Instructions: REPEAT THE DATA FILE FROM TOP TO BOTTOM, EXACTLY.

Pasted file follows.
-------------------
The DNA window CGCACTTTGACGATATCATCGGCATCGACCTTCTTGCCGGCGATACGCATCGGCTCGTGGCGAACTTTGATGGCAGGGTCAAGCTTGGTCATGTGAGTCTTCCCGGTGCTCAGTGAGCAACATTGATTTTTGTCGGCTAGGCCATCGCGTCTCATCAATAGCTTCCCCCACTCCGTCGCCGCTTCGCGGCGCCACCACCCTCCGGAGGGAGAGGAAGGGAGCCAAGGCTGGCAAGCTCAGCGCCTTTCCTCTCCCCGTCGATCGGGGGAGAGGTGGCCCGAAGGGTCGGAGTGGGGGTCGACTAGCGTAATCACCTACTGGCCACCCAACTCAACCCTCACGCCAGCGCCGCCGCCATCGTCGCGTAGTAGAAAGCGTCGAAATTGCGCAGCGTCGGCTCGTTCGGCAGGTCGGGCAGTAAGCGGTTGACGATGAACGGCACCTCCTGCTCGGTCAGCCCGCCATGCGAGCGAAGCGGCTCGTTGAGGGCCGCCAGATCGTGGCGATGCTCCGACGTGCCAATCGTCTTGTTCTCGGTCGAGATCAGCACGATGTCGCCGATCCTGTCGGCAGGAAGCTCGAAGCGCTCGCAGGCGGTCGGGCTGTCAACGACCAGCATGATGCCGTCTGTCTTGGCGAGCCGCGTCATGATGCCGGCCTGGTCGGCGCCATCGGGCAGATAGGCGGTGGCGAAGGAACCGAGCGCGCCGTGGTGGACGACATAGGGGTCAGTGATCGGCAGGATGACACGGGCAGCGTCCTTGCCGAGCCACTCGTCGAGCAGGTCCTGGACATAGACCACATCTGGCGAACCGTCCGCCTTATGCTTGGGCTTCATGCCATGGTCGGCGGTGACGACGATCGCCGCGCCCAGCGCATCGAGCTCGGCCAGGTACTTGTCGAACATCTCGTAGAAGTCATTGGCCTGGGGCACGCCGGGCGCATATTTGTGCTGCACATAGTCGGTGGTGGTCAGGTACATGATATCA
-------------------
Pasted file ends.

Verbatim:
The DNA window CGCACTTTGACGATATCATCGGCATCGACCTTCTTGCCGGCGATACGCATCGGCTCGTGGCGAACTTTGATGGCAGGGTCAAGCTTGGTCATGTGAGTCTTCCCGGTGCTCAGTGAGCAACATTGATTTTTGTCGGCTAGGCCATCGCGTCTCATCAATAGCTTCCCCCACTCCGTCGCCGCTTCGCGGCGCCACCACCCTCCGGAGGGAGAGGAAGGGAGCCAAGGCTGGCAAGCTCAGCGCCTTTCCTCTCCCCGTCGATCGGGGGAGAGGTGGCCCGAAGGGTCGGAGTGGGGGTCGACTAGCGTAATCACCTACTGGCCACCCAACTCAACCCTCACGCCAGCGCCGCCGCCATCGTCGCGTAGTAGAAAGCGTCGAAATTGCGCAGCGTCGGCTCGTTCGGCAGGTCGGGCAGTAAGCGGTTGACGATGAACGGCACCTCCTGCTCGGTCAGCCCGCCATGCGAGCGAAGCGGCTCGTTGAGGGCCGCCAGATCGTGGCGATGCTCCGACGTGCCAATCGTCTTGTTCTCGGTCGAGATCAGCACGATGTCGCCGATCCTGTCGGCAGGAAGCTCGAAGCGCTCGCAGGCGGTCGGGCTGTCAACGACCAGCATGATGCCGTCTGTCTTGGCGAGCCGCGTCATGATGCCGGCCTGGTCGGCGCCATCGGGCAGATAGGCGGTGGCGAAGGAACCGAGCGCGCCGTGGTGGACGACATAGGGGTCAGTGATCGGCAGGATGACACGGGCAGCGTCCTTGCCGAGCCACTCGTCGAGCAGGTCCTGGACATAGACCACATCTGGCGAACCGTCCGCCTTATGCTTGGGCTTCATGCCATGGTCGGCGGTGACGACGATCGCCGCGCCCAGCGCATCGAGCTCGGCCAGGTACTTGTCGAACATCTCGTAGAAGTCATTGGCCTGGGGCACGCCGGGCGCATATTTGTGCTGCACATAGTCGGTGGTGGTCAGGTACATGATATCA